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  1. #1
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    error with pointer as string

    Hi freinds,

    I want to write five 'M' in a string. I have defined string by char * as following code:

    Code:
    #include <stdio.h>
    #include <stdlib.h>
    
    int main()
    {
        char *str;
        int i=0;
        while(i<5)
        {
            *(str+i) = 'M';
             i++;
        }
    
        *(str+5) = '\0';
    
        printf("%s", str);
    
    
        return 0;
    }
    if I write "char str[5]" instead of "char *str" my code will execute well. I can't understand why this pointer to string doesn't work.
    what's my problem? can anybody help?
    tnx
    Last edited by KlausST; 10th November 2018 at 16:29. Reason: added code tags

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  2. #2
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    Re: error with pointer as string

    "char str[5]" reserves 5 bytes of memory for the string.
    The first is str[0] = *(str + 0) and the last is str[4] = *(str + 4).
    You write to *(str + 5) which is outside the array. It it pure luck that it works.
    "str" is not a pointer, it is the start address of the array. "str" behaves almost like a pointer, but you can't assign a value to it.

    "char *str" only defines only the pointer, no space for the characters.
    A function local variable of type "auto" (default) has random/unknown data before a value is assigned.
    When you do *(str + i) = 'M' you write to a random address.

    You can do this to make the pointer version to work:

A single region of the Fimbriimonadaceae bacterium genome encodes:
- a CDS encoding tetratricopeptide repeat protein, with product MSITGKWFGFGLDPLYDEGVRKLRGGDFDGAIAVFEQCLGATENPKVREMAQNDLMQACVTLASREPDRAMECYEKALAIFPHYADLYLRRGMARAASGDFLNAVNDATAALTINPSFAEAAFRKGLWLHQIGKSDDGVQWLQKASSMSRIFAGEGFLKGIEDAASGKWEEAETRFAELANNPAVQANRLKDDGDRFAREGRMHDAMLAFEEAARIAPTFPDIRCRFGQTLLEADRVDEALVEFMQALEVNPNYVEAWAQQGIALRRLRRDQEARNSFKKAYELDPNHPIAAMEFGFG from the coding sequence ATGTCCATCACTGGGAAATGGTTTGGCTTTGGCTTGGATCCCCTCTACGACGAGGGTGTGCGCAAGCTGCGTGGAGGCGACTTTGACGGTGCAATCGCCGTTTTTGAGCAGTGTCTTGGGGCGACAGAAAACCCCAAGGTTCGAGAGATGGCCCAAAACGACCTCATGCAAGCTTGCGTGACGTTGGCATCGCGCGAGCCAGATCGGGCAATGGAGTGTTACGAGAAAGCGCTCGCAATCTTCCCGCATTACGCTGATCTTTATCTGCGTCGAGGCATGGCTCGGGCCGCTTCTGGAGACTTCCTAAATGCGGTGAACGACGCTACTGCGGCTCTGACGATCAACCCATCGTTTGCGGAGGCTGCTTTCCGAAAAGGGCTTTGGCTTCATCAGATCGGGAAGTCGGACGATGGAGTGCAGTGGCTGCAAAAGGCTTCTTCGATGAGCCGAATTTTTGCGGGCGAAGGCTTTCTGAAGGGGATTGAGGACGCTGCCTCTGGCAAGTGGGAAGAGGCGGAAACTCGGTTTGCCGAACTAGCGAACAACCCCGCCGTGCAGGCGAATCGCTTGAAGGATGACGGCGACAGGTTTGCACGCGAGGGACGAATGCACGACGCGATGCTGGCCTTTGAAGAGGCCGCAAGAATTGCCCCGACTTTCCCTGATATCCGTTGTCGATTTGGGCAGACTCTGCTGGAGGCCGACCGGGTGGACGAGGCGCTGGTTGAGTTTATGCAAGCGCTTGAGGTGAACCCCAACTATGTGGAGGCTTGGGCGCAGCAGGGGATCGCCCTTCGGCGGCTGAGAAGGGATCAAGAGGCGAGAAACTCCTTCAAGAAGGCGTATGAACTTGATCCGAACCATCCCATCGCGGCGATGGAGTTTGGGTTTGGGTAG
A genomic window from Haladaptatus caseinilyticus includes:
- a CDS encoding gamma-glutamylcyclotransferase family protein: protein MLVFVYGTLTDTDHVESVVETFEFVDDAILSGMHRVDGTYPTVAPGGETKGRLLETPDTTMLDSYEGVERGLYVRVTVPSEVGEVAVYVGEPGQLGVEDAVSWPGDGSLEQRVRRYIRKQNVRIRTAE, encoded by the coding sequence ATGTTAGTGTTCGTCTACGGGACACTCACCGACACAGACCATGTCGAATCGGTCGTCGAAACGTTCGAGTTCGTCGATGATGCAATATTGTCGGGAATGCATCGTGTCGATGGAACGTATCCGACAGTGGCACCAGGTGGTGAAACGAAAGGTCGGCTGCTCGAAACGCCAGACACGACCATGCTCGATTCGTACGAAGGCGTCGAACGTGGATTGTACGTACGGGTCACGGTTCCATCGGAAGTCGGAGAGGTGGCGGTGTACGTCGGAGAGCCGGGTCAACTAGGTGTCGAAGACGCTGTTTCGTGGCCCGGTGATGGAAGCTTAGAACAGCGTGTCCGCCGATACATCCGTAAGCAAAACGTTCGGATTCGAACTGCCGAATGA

char my_string[6];
    char *str = my_string;


    1 members found this post helpful.

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  3. #3
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    Re: error with pointer as string

    Quote Originally Posted by std_match View Post
    "char str[5]" reserves 5 bytes of memory for the string.
    The first is str[0] = *(str + 0) and the last is str[4] = *(str + 4).
    You write to *(str + 5) which is outside the array. It it pure luck that it works.
    "str" is not a pointer, it is the start address of the array. "str" behaves almost like a pointer, but you can't assign a value to it.

    "char *str" only defines only the pointer, no space for the characters.
    A function local variable of type "auto" (default) has random/unknown data before a value is assigned.
    When you do *(str + i) = 'M' you write to a random address.

    You can do this to make the pointer version to work:
    char my_string[6];
    char *str = my_string;
    tnx a lot for clear explaining.

    In passing arrays to function, is there any difference between "void func (char * s)" and "void func (char s[])" ?

    which one is better?
    Last edited by kahroba92; 11th November 2018 at 12:45. Reason: adding quote



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  4. #4
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    Re: error with pointer as string

    C text book (Kernighan/Ritchie) says both are equivalent. They prefer char *, indicating the pointer nature. In the examples, array notation is used where the function argument is accessed as character array and pointer notation with pointer access. But actually, both styles can be mixed.

    Code C - [expand]
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    void copy(char to[], char from[])   
    {       
      int i;
      i = 0;       
      while ((to[i] = from[i]) != '\0')
      ++i;
    }
    Code C - [expand]
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    int strlen(char *s)   
    {       
      int n;
      for (n = 0; *s != '\0', s++)           
      n++;       
      return n;   
    }


    1 members found this post helpful.

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